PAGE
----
Christians and non-Christians, alike, are under attack from “Fake News.” For Christians these evil sources undermine the basis of trust and manipulate faith. For non-Christians, Fake News is used to polarize theory with fear, anger and mistrust.
News (stories) should always be evidence-based, but human knowledge and belief are such that social community can lead to the spread of falsity. Unfortunately, our leaders have exacerbated the environment of mistrust, as our national enemies have joined in the manipulation of our disagreements. Over the past two decades, influential figures in America and Britain public life have adopted an ever-more tenuous connection to the truth — a complete disregard for evidence, expert knowledge, or logical coherence — without reprimand or political consequence. If we are to survive as a national but diversified community, Christian and non-Christian, alike, we need to understand how our networks of social interaction have changed from what they once were, and why those changes have affected our ability as we participate in our respective groups, to form reliable beliefs.
We cannot understand changes in our political system by focusing only on individuals. We also need to understand how our networks of social and religious interaction have changed, and why those changes have affected our ability, as a group, to form reliable beliefs. People like to conform with those around them, and when they are surrounded by peers who hold identical beliefs, the forces of conformity become extremely strong. Interestingly, this tendency to conform can be weaponized — as evidenced by Russian interventions in the US and UK in 2016. The Russians have figured out that by appearing to be one of a certain group or thought, i.e., one of like mind, they can follow with a flow of Fake News to influence elections, faith-based decisions, or general disagreement and confusion in the populace.
On Sunday, December 4, 2016, a twenty-eight-year-old man named Edgar Maddison Welch told his wife and two daughters that he had some business to attend to and left the house. He got into his car and drove about six hours from his home in Salisbury, North Carolina, to a pizzeria in Washington, D.C. He carried with him an AR-15 semiautomatic rifle, a handgun, and a shotgun, all loaded. When he arrived at the restaurant at about 3 p.m., he entered carrying the AR-15 and opened fire, unloading multiple rounds into a locked door inside the establishment.
Welch thought he was a hero. He believed the pizzeria, known as Comet Ping Pong, was the staging ground for an international child prostitution ring headed by none other than Hillary Clinton, the former Democratic nominee for president. Welch was there to investigate the pizza parlor, and if possible, save the children.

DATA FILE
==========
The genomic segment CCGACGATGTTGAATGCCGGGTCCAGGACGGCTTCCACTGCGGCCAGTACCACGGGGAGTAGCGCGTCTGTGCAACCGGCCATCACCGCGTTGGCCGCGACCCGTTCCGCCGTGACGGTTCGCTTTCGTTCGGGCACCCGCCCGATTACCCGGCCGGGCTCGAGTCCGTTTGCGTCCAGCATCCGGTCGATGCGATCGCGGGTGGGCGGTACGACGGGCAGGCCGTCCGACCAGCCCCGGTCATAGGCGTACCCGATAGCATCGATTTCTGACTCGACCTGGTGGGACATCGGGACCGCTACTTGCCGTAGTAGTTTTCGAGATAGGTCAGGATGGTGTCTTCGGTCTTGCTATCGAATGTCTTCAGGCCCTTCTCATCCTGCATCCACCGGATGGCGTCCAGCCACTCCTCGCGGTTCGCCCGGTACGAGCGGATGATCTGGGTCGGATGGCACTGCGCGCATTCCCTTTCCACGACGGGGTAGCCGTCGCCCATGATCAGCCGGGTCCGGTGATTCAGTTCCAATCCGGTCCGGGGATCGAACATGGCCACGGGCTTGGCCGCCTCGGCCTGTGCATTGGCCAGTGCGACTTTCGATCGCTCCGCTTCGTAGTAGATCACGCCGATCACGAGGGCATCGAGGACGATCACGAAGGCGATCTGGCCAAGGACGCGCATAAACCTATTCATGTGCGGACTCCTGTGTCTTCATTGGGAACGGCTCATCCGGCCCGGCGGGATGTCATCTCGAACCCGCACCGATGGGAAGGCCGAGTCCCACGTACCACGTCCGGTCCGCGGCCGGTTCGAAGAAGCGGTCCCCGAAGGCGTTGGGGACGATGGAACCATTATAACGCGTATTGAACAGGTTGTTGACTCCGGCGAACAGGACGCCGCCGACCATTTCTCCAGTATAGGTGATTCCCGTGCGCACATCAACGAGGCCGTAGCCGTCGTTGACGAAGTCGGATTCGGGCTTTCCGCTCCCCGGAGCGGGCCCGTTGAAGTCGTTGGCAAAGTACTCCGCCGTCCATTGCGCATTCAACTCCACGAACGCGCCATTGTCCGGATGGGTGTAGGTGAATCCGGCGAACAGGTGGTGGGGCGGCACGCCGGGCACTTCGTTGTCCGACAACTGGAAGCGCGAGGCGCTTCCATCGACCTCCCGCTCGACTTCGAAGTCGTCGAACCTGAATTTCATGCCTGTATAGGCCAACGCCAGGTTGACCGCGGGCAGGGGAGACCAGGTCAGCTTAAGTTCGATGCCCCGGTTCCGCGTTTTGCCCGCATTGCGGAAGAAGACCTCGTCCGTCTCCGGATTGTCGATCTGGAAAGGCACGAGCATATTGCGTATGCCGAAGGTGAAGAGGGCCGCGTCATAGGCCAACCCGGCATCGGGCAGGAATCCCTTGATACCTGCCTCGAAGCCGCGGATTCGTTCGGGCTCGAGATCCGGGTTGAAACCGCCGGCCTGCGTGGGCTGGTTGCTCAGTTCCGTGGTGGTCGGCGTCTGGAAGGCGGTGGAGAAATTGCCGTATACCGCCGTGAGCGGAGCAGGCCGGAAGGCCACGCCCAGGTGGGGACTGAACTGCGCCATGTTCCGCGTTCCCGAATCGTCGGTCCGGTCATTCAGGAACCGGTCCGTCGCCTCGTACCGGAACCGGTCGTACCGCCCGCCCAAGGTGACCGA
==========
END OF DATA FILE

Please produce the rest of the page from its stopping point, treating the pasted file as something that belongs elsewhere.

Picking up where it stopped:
The ”Pizzagate” was developed by Fake News sources and enhanced by Fake News followers, some for ulterior motives, others just following along because they believed in the communicating source. These bizarre and evidence-free allegations about a pizzeria- based child pornography ring was produced and followed by a slew of emails such as 4chan, Drudge Report, and Infowars.
So, what do we have here? How does such Fake News attack Christian and non-Christian alike? Well, look at the experience of Edgar Maddison. Here is a Christian man who wants to protect the safety of children, his two girls, as well as all children. This horrible woman of power is using her position to profit from the destruction of children’s lives, and of all things, right from the capital of America. No one seemed to be doing anything about it, and the more time, the more destruction of children’s lives. Of course, God would call Edgar to act and protect! The trouble is it was all Fake.
The mechanisms for the spread of specific beliefs operate in the population by first relying upon a trusted source of information, without searching for that source’s evidence of what is being said. Before this period of reliance, the source has befriended through a friendly, like-minded, “I’m one of you,” period, so the source is trusted, no need to investigate for evidence or verify.
The American public is deeply divided on many issues, from matters of faith to national policies. Global climate change, Affordable Care act, multilateral treaty with Iran, free-trade agreements, lowering corporate tax rates, regulating guns, tax on high earners, accepting the Bible literally or through interpretation just to name a few issues that all citizens must work through. We do not need the pernicious interference of Fake News as we all search for truth in order to make rational opinions and decisions. How are we to protect ourselves from Fake News taking us down a manipulated path? Without true facts, there can be no reliable faith in decision making.
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